Whichever anchoring strategy is adopted (monitoring a set of indicators or explicit inflation targeting) there is a broad consensus among central bankers that monetary policy is about setting the level of short-term market interest rates.42 Typically, the central bank’s decisions aim at the maintenance of price stability. The chain of causality linking the central bank’s policy decisions with the price level starts with a change in interest rates that the central bank uses in its monetary operations. The central bank seeks to exploit its monopoly in the creation of base money to regulate overall liquidity conditions in the economy by influencing the underlying demand and supply conditions for base money. Through this process, the central bank can steer short-term money market interest rates effectively. Since the central bank thereby affects the funding cost of liquidity for banks, banks need to pass on these costs to their customers.
Box 2.Initial Conditions for Inflation Targeting
The initial conditions for inflation targeting can be divided into four groups. First is a mandate to pursue an inflation objective and accountability by the central bank for meeting this objective, autonomy to set monetary instruments accordingly, and transparency in policy formulation and implementation. Second, there is a need to ensure that the inflation target will not be subordinated to other objectives, and the external position is stable to enable monetary policy to focus on achieving the inflation target. Third, the financial system should be developed and stable enough so that monetary policy is not sidetracked by concerns about the health of financial institutions. Markets should be sufficiently developed to enable reliance on market-based monetary instruments. Fourth, the central bank needs the proper policy tools to influence inflation on the basis of a reasonable understanding of the links between the stance of policy and inflation.Source: Schaechter (2002).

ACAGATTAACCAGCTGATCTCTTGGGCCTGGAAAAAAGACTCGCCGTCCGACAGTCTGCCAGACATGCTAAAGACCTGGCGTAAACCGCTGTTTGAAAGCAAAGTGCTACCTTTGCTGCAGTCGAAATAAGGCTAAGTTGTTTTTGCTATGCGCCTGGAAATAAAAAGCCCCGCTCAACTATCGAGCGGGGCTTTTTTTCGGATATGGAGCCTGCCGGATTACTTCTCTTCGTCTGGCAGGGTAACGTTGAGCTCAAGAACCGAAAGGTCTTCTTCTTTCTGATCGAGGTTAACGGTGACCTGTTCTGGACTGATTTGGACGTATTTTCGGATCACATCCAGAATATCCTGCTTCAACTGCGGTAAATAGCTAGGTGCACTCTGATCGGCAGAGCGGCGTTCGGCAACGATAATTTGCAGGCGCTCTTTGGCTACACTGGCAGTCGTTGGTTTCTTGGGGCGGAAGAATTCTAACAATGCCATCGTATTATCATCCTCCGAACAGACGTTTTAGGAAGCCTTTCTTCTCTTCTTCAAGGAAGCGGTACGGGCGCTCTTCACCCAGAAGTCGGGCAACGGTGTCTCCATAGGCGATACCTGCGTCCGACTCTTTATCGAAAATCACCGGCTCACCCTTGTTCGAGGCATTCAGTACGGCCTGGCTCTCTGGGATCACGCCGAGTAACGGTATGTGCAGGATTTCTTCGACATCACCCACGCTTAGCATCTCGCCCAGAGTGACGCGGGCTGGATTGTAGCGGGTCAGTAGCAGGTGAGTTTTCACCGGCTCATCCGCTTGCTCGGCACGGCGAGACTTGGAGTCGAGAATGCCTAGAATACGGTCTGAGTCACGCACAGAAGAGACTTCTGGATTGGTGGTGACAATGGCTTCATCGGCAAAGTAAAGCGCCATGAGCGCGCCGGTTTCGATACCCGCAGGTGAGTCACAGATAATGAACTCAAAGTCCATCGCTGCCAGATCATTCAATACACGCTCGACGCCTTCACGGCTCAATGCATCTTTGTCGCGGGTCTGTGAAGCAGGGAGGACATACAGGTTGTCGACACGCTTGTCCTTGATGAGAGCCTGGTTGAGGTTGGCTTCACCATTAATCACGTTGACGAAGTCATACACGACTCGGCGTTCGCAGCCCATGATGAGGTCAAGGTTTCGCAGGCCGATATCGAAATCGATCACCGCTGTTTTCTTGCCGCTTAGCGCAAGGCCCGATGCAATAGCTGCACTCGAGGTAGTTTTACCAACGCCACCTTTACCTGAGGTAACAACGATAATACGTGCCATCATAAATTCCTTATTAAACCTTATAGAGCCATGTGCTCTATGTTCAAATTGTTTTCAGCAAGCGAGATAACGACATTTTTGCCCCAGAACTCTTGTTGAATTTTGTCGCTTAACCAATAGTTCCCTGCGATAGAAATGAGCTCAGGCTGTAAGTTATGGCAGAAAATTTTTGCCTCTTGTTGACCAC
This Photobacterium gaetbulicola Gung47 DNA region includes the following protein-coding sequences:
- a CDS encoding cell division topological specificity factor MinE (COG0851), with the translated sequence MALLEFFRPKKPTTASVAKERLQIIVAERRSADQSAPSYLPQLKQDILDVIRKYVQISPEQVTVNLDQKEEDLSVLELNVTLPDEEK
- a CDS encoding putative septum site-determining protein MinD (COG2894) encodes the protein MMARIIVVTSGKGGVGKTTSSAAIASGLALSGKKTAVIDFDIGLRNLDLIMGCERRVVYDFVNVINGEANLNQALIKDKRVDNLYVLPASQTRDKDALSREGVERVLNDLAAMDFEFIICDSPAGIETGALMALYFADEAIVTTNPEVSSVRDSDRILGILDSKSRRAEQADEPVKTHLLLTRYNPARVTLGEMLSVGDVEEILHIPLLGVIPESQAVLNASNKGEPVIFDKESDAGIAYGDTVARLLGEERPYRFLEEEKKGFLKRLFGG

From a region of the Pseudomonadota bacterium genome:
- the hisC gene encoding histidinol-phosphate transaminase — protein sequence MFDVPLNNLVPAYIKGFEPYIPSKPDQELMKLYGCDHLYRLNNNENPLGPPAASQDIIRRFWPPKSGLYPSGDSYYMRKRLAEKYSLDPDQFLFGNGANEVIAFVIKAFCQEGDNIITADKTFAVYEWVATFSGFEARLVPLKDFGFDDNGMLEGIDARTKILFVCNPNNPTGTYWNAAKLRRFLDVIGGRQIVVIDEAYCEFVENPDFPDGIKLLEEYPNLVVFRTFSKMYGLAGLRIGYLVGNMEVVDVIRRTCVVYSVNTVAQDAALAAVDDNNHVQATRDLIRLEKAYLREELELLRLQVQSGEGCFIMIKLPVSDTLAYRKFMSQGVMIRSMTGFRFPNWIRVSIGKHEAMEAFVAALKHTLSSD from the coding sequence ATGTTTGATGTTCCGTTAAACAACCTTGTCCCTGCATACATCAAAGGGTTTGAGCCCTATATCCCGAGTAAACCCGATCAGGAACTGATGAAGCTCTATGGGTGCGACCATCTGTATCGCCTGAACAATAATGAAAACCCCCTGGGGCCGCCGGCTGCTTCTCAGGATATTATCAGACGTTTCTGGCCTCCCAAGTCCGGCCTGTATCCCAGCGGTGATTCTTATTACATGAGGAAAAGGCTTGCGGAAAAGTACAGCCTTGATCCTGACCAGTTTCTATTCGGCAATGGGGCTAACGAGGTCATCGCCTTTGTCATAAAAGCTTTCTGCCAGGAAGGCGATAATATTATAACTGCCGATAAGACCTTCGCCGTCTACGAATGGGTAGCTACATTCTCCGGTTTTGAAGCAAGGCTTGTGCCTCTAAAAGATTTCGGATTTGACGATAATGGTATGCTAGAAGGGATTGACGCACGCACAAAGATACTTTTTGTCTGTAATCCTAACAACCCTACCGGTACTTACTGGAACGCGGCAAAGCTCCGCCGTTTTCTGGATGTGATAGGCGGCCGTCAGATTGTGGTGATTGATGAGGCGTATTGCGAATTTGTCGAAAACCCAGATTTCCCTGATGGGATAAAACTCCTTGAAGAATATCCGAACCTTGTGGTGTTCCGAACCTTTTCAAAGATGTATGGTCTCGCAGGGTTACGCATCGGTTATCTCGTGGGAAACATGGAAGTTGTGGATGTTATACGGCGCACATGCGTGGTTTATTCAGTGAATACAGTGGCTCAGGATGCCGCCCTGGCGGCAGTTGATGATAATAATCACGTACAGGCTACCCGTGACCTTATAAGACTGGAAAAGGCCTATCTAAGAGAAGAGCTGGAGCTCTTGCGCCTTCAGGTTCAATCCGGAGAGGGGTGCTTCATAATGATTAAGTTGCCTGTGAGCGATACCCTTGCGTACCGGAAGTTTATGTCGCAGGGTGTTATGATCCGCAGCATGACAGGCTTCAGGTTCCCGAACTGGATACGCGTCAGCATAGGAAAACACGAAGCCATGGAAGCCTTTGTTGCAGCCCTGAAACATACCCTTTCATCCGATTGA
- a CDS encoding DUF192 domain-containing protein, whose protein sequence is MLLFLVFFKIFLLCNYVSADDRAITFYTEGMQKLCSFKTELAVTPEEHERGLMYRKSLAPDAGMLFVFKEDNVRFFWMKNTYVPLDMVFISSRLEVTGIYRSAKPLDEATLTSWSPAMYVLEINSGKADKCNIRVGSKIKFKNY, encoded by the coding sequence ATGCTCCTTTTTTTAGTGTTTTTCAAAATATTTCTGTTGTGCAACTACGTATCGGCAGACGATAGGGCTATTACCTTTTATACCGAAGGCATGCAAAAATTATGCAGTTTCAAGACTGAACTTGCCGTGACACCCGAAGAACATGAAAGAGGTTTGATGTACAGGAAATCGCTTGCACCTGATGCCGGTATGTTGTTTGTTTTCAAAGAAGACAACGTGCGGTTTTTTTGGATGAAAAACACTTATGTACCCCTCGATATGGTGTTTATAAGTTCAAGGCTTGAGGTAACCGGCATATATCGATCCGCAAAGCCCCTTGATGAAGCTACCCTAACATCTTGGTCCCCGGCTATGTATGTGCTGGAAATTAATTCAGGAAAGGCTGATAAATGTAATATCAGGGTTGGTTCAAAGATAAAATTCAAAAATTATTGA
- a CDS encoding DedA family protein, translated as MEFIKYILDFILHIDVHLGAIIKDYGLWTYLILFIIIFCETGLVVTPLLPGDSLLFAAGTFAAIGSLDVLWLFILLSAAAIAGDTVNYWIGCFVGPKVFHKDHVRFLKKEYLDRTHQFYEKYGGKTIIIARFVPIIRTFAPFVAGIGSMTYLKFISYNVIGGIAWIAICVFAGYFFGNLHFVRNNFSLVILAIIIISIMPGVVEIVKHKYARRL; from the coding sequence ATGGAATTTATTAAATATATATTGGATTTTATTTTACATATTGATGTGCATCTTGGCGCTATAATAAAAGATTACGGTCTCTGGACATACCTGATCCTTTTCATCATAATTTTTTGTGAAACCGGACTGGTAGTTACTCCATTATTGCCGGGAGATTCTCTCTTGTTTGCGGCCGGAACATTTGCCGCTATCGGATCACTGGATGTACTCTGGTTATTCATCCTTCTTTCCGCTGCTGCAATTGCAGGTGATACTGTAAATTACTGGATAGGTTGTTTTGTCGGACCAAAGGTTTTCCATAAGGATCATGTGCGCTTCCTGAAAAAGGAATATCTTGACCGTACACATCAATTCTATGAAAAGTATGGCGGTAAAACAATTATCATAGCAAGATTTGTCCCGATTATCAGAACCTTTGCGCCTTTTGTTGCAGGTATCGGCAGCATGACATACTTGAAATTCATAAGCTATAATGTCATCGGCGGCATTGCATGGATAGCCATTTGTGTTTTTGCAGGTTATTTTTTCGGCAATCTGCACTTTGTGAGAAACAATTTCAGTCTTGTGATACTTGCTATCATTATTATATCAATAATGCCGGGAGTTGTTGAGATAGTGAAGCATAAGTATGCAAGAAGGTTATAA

Particularly important for reliance on monetary frameworks based on informed judgments is an understanding of the process whereby changes in policy interest rates can affect the ultimate objective of price stability. The transmission of policy interest rates to the lending and deposit rates is a complex process which involves a number of factors, not all under the control of the central bank. Therefore, the central bank needs to develop a view about how monetary policy decisions affect developments in the price level, that is an understanding of the channels of transmission of monetary policy to the economy in general and the price level in particular (Figure 8).
Figure 8.Stylized Representation of the Transmission Channels
Source: Laurens (2005)
Given the complexity of economic interactions, the central bank often takes into account some simple rules as a guide to policymaking. For instance, the ECB has consistently given credit to the rule that inflation in the medium to long term is a monetary phenomenon and it monitors monetary developments in order to assess inflation trends.43 However, the weight to be put on money growth in setting interest rates ultimately is an empirical question. Hence, the central bank should undertake research on the potential role of money (as well as other variables such as credit), both as leading indicator of future economic and inflation developments and as a potential element in the transmission mechanism.44
Choice of an operational framework
Today, there is consensus among central banks that the short-term interbank interest rate is the appropriate operational target of monetary policy, and almost all central banks are explicit and transparent about this (Bindseil 2004).